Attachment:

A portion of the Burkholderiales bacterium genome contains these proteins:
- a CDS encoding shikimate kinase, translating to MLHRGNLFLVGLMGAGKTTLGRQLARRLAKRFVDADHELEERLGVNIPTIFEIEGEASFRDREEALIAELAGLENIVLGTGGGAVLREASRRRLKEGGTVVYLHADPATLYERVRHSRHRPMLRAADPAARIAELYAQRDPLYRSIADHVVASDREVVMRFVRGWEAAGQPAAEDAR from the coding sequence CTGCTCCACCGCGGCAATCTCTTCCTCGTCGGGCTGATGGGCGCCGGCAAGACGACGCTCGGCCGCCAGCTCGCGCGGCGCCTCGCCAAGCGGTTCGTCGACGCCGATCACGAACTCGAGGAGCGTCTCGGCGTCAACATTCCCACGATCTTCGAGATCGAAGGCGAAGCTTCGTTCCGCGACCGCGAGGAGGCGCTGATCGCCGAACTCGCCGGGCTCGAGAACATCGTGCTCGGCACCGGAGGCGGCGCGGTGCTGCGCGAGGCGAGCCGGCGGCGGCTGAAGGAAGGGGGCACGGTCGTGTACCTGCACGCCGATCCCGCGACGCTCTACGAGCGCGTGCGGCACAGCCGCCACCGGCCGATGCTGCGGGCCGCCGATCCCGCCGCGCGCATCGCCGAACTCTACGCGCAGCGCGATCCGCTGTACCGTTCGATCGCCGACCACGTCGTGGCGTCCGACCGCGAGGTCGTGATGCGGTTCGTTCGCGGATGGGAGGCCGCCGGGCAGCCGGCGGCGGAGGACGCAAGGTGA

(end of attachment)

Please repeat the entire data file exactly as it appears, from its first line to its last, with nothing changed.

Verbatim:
A portion of the Burkholderiales bacterium genome contains these proteins:
- a CDS encoding shikimate kinase, translating to MLHRGNLFLVGLMGAGKTTLGRQLARRLAKRFVDADHELEERLGVNIPTIFEIEGEASFRDREEALIAELAGLENIVLGTGGGAVLREASRRRLKEGGTVVYLHADPATLYERVRHSRHRPMLRAADPAARIAELYAQRDPLYRSIADHVVASDREVVMRFVRGWEAAGQPAAEDAR from the coding sequence CTGCTCCACCGCGGCAATCTCTTCCTCGTCGGGCTGATGGGCGCCGGCAAGACGACGCTCGGCCGCCAGCTCGCGCGGCGCCTCGCCAAGCGGTTCGTCGACGCCGATCACGAACTCGAGGAGCGTCTCGGCGTCAACATTCCCACGATCTTCGAGATCGAAGGCGAAGCTTCGTTCCGCGACCGCGAGGAGGCGCTGATCGCCGAACTCGCCGGGCTCGAGAACATCGTGCTCGGCACCGGAGGCGGCGCGGTGCTGCGCGAGGCGAGCCGGCGGCGGCTGAAGGAAGGGGGCACGGTCGTGTACCTGCACGCCGATCCCGCGACGCTCTACGAGCGCGTGCGGCACAGCCGCCACCGGCCGATGCTGCGGGCCGCCGATCCCGCCGCGCGCATCGCCGAACTCTACGCGCAGCGCGATCCGCTGTACCGTTCGATCGCCGACCACGTCGTGGCGTCCGACCGCGAGGTCGTGATGCGGTTCGTTCGCGGATGGGAGGCCGCCGGGCAGCCGGCGGCGGAGGACGCAAGGTGA